26. Liz M itchell

    January 19th, 2012 at 11:45 am

    ..I dread the “dominance” word. I hear it all the time from people in the street and in my dog training club, but have learned to just walk away from most of it.

    I have four dogs, and they live a loose coalition. They play, snuggle, groom each other, or ignore each other, and do all the usual “doggy” things together. Who will defer or win a resource or argument changes by the minute. My Staffie bitch Dooby seems to want to look after the other dogs, and tries to diffuse any stressful encounters. Flash, the oldest, looks like a cowering cur, but it is not in his nature to argue about things he does not really want. If he does want something, he usually gets it, and the other dogs will back down. The youngest is a brash teenage Northern Inuit, but she respects the boundaries that Dooby sets (although she pushes as far as she can.) Patch my reactive (aka aggressive) Staffie plays well with all of them at times, but can get overexcited and redirect aggression sometimes. However, he is often the one to lose out in a dispute over a toy as one of the others will sneak it off him while he is blustering about it.

    In other words, there is no dominance hierarchy in my house. Every encounter is different, and things change all the time.

    Ethical considerations aside, I could not "dominate" any of my dogs by force - they are all string enough to physically force me to do what they want. If one off them truly wanted to dominate me, I could not do much about it – they all have large teeth and are very strong! So if I want them to do something, I make it worth it for them. They find training fun and we all get along on the whole. If they are not as obedient as I would like it is my failing in training ability, not them deciding not to obey “just to blow me off".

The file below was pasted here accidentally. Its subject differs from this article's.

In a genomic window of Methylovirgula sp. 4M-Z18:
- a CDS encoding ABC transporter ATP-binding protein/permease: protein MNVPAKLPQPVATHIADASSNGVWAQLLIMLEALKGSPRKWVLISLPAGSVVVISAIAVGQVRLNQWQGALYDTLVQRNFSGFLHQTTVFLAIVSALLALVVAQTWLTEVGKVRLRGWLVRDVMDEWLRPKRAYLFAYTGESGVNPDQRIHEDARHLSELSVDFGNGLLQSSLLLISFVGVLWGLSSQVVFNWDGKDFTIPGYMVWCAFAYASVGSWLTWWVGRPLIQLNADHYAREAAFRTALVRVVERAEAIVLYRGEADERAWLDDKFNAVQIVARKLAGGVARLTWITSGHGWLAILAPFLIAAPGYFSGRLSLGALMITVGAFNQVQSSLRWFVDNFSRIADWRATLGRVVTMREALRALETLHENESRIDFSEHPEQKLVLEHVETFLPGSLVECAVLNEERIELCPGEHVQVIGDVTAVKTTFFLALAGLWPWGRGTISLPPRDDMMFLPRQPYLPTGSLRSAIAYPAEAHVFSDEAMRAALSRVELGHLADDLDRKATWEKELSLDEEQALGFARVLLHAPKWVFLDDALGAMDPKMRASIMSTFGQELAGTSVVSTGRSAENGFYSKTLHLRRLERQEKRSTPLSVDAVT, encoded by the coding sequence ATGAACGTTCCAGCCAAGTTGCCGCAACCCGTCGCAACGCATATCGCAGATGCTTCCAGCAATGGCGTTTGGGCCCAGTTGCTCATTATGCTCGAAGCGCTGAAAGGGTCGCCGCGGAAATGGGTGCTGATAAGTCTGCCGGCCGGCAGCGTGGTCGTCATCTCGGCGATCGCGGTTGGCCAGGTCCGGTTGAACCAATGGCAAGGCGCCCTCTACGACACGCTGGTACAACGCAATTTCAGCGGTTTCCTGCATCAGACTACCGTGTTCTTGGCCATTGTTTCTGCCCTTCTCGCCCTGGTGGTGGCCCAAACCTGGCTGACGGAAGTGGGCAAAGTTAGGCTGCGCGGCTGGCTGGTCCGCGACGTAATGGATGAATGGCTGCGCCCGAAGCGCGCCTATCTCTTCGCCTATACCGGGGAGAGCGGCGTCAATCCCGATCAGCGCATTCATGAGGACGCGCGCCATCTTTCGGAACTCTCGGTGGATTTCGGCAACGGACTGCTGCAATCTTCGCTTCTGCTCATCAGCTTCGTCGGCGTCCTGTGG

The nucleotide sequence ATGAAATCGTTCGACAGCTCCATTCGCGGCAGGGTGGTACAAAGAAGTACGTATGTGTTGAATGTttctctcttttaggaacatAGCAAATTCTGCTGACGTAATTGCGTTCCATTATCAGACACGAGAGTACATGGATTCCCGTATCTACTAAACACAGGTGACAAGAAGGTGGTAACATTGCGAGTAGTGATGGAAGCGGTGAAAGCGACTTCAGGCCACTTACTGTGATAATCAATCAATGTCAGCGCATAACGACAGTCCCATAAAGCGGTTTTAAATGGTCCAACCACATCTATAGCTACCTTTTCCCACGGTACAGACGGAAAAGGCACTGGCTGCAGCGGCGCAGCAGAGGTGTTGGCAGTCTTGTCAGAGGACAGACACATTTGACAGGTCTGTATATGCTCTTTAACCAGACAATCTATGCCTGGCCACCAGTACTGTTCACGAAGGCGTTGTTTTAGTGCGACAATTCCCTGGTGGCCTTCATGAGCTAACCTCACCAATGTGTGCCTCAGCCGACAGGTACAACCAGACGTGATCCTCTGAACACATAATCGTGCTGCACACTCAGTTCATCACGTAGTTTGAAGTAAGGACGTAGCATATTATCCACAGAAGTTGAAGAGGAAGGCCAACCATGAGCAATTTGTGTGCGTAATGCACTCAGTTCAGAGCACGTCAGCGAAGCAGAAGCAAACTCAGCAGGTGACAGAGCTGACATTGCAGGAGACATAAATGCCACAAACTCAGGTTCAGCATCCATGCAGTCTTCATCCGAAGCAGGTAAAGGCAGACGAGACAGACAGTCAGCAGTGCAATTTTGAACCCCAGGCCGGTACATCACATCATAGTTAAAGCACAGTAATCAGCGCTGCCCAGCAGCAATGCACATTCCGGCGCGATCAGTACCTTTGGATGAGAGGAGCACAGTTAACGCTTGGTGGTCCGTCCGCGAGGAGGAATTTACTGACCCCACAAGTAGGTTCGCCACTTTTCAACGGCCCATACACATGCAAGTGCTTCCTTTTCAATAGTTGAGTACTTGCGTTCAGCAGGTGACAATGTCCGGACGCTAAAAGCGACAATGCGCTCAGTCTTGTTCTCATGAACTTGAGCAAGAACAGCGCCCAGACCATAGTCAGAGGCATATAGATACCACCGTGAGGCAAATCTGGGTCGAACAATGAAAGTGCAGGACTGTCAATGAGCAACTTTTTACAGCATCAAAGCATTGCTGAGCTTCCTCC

Trying to “dominate” my dogs in earlier years led to dogs that were so unsure of what I wanted that they never looked confident.
    Patch was the first one of my dogs to have been clicker trained, and not have had lead jerks and other such training methods, and he has the best heelwork of all my dogs. He loves his work, because he has never been punished for being wrong. He tries his heart out to get his rewards, and seems to love the trying now nearly as much as the reward.
    From my observation, dogs do what gets them what they want, usually without putting themselves at risk. Some dogs like Patch, have either learned that unwanted behaviours work, and/ or have a problem with their physical makeup that makes them more excitable and prone to reactivity so they may get themselves into more dangerous situations.

    I am pleased with this open discussion, it is wonderful that a respected and charismatic trainer is trying to dispel the entrenched beliefs and open more people up to a better ( yes better not just more humane!) way of training. Thanks Victoria!

  27. Patricia

    January 19th, 2012 at 2:39 pm

    I have worked with animals for over 30 years. Dominance for me has always ment Alpha. I am alpha at work with my dogs and the same when I come home to my own dogs. It is not and never has been an outward agressive action. On the other hand the dog knows what is expected of them and the results are 99% wonderful. I still have to deal with the 1% who want to try to push my buttons and then you always have to be one step ahead. Always expect the unexpected when dealing with that one unpredictable dog.

  28. Nicole

    January 19th, 2012 at 4:43 pm